You may have seen some of the recent publicity for this BBC1 documentary The Murder of Jill Dando, in which the detective in charge of the original investigation into her death, Hamish Campbell, states that he doesn’t think the mystery will ever be solved. Dando was a 37-year-old TV presenter and already an established celebrity when a man wearing a dark coat (probably) shot her dead on the front step of her home in London.
There are many theories still circulating about why this famous woman with no known enemies came to her end. As one who worked with her while she was presenting BBC Breakfast news in the early 1990s, I can, for what it’s worth, support the many other testimonies to her professionalism and easy-going manner, a welcome contrast to some of the more imperious “talent” around the BBC at the time. She was very charming, and apparently even tried to be pleasant to her stalkers, themselves also of interest to the police.
Her work on Crimewatch UK pointed to a vengeful criminal; her personal life yielded few clues, but that hasn’t stopped the speculation; while the death of the “Jill Dando of Serbia” during a Nato bombing of a TV station in former Yugoslavia suggested another motive for her “assassination”, as the press sometimes described it. The only person arrested and convicted of her murder, Barry George, later had his conviction quashed and was acquitted after a retrial.
This sensitively produced documentary, directed by Marcus Plowright, eloquently explains the detective’s pessimism, with the help of interviews with Dando’s friends and family, as well as Campbell’s original police decision logs, which document every important judgment he made during his time handling the case.
Filmed in naturalistic style, dwelling on the interviewees during their questioning, Campbell is really the central character here, and he spends a good deal of time explaining the complexity and weight of evidence they had to sift through: “We had over 2,000 people named as potential suspects or responsible. Some actions to trace and eliminate one person might take a day. One action might take two weeks. But there’s thousands of them and that’s the issue of managing stranger homicides – you’re looking at it and thinking, how do you know which one is right then?”
That, at least partially, accounted for the fact that George, though later acquitted in any event, took a year to be questioned. By the way, George – or a representative of his such as his lawyer – doesn’t appear in the film beyond archive footage of his going in and out of court, plus some bizarre images of him from before his arrest.
Campbell cannot hide his irritation with the criticism that has persisted over the decades. Though this solemnly paced film is subdued and quietly spoken, the frustration palpable, and it produces the most dramatic, if still understated, sequence: “Well there’s always been the view, in the media and elsewhere that the police chose Barry George somehow as a scapegoat and, for want of a better word, a patsy for the investigation team because we couldn’t solve it, and a lot of is somewhat insulting and completely untrue, and wrong. If none of the things had emerged, he would never have been charged at all.”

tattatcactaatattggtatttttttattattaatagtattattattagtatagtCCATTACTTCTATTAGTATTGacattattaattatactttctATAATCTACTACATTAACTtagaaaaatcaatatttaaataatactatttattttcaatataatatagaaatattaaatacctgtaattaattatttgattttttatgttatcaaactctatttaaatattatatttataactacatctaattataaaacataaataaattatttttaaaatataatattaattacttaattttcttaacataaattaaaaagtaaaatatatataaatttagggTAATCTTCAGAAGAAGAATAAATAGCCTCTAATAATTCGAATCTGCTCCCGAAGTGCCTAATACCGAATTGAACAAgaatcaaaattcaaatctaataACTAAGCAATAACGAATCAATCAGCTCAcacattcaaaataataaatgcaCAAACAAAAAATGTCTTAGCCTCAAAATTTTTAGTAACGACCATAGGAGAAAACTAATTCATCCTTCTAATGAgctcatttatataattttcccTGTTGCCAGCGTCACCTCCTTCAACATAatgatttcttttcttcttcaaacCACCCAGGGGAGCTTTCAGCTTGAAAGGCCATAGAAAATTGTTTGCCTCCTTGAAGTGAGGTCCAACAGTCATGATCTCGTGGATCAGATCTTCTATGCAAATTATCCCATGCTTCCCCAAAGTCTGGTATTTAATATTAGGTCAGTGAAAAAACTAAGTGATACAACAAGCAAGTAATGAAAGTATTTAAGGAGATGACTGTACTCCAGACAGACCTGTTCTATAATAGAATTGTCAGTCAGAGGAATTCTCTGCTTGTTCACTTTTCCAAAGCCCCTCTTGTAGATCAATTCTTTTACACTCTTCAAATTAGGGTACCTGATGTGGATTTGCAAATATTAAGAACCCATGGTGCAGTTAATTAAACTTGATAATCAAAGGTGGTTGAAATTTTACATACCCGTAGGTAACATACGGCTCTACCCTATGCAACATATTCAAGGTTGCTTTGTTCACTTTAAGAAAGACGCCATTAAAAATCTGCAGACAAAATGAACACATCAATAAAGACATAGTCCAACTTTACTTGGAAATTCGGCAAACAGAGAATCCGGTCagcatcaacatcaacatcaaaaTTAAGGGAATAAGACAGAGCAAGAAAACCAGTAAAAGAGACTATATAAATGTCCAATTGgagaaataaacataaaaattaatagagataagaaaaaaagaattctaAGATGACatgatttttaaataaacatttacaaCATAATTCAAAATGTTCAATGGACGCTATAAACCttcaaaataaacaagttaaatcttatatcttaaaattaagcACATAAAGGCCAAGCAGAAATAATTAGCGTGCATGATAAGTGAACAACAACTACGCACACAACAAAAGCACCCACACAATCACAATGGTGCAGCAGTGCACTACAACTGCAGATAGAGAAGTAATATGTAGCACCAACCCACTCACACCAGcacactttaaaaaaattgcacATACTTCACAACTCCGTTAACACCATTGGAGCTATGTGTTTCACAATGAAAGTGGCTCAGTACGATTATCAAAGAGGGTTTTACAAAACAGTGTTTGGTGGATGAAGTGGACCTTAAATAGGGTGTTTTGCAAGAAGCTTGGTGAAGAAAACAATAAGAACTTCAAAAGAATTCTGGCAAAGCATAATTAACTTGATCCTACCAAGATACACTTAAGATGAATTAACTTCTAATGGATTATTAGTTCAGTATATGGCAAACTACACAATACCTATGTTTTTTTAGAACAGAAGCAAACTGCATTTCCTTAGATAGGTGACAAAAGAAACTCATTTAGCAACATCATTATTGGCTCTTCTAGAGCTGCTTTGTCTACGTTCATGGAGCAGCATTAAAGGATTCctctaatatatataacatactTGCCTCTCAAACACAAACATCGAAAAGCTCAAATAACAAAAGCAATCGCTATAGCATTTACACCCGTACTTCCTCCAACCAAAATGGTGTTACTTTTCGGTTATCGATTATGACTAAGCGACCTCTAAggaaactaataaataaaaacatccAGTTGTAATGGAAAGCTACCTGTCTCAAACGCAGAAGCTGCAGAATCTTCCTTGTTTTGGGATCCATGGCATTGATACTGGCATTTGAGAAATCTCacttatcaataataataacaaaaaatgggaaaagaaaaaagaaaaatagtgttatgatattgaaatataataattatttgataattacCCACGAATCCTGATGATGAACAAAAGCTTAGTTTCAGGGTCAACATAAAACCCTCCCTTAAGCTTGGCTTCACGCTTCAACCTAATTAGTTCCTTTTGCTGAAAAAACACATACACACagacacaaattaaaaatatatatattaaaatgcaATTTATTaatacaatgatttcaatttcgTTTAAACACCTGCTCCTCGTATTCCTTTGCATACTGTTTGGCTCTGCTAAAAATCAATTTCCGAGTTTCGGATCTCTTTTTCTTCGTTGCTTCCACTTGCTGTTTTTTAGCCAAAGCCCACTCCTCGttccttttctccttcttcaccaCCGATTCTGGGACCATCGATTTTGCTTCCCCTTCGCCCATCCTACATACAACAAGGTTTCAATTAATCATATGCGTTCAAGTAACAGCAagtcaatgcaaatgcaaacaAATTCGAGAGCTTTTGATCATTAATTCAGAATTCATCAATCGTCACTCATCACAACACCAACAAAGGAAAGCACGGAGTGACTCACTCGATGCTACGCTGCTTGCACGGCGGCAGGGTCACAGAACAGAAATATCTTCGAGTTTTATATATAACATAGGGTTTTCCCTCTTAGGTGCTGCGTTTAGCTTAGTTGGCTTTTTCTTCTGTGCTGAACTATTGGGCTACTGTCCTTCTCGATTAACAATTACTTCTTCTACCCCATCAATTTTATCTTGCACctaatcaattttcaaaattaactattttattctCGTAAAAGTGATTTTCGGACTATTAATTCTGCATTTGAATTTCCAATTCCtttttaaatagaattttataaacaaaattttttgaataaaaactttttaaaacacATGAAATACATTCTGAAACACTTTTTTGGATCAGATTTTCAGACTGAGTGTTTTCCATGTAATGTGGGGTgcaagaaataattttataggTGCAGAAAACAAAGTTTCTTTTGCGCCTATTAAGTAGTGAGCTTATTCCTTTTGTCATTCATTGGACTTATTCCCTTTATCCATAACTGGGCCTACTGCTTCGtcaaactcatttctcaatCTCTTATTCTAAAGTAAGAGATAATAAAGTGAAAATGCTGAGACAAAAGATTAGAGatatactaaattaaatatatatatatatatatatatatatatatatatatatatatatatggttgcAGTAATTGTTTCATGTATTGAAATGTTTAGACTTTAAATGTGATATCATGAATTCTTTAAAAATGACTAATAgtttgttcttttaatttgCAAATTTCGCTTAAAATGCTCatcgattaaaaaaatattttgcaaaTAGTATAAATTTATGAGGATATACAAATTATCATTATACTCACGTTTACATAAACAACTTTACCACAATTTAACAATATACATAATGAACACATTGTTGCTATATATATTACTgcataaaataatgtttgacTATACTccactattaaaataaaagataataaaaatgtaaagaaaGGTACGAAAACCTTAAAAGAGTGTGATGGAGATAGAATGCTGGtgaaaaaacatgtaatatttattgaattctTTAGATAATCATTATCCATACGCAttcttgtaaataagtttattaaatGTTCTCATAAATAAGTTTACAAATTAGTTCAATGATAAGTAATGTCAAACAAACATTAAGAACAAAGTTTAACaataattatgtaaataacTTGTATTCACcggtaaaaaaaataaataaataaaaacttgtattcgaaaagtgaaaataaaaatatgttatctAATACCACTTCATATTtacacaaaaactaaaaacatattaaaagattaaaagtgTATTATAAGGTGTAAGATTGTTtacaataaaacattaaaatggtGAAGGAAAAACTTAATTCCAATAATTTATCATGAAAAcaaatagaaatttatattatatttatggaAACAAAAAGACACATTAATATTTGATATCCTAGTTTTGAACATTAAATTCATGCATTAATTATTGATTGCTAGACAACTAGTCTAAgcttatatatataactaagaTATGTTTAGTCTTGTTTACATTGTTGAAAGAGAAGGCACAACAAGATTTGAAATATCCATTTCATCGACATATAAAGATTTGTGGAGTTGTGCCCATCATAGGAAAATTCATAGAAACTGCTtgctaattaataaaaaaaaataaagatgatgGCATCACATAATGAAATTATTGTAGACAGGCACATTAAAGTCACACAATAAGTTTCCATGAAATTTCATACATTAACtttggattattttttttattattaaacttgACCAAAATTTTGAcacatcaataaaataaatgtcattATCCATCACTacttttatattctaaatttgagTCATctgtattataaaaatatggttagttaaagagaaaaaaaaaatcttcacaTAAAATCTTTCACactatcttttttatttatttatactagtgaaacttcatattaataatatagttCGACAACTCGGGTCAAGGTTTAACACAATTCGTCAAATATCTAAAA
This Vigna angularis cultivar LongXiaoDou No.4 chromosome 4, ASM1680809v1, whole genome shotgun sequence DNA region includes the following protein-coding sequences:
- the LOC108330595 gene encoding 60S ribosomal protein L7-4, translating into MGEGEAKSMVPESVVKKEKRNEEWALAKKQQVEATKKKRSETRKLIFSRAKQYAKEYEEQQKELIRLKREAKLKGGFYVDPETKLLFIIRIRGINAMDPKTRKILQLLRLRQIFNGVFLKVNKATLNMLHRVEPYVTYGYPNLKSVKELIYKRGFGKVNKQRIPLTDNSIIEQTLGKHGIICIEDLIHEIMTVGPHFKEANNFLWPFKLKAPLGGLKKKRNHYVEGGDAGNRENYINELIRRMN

But it’s not just the media. Dando’s cousin Judith tells us: “For him to have done it, all the stars would have had to be aligned ... People didn’t notice that he was walking around with a gun ... He would have had to been there at the right time ... How did he know how to do it? There were all these questions where you thought that someone like Barry George wouldn’t have been capable of doing it.”
Where the documentary works best is when it is focused on the one piece of hard evidence that linked George to the killing of Dando – a single microscopic particle of gunpowder residue discovered in the inside pocket of George’s three-quarter-length dark overcoat, recovered from his home.
On the one hand, it was an odd thing to be left behind in a coat pocket. It was a “type two” mix of chemicals, out of five possible alternatives, matching the residue at the crime scene. And George was a “local”, and had been roughly in the area at the time.
But that was it, and, with the help of a forensics expert, the programme shows why the law could not rely on just one particle of residue, as anyone who uses public transport in London, apparently, could pick one up quite randomly. Hence George’s eventual acquittal.
The conclusion of it all seems to be that, barring some unexpected revelations, Dando’s friends and family will not have the closure they so obviously crave. I thought her brother – brave at the time and now in dealing with the cameras – put it especially candidly: “I would like to see somebody charged and convicted, but I would just like to know, why someone would want to kill her. You know, I would like somebody, the person who did it, to be able to tell me, or to be able to tell a jury or a judge, why it happened. And that would be fine, that would put my mind at rest and that would be the closer for me.” (Do you think that you ever will?) “Er... I remain hopeful ... that that will happen, erm... we’re 20 years on now so, the odds are against it, but I live in hope.”
A tremendously sad, strange story then, and just as unfathomable today. Dando’s friends, family and the producer and director of the film have made a fitting and balanced tribute to her, something she deserves. I can’t really add anything to that.
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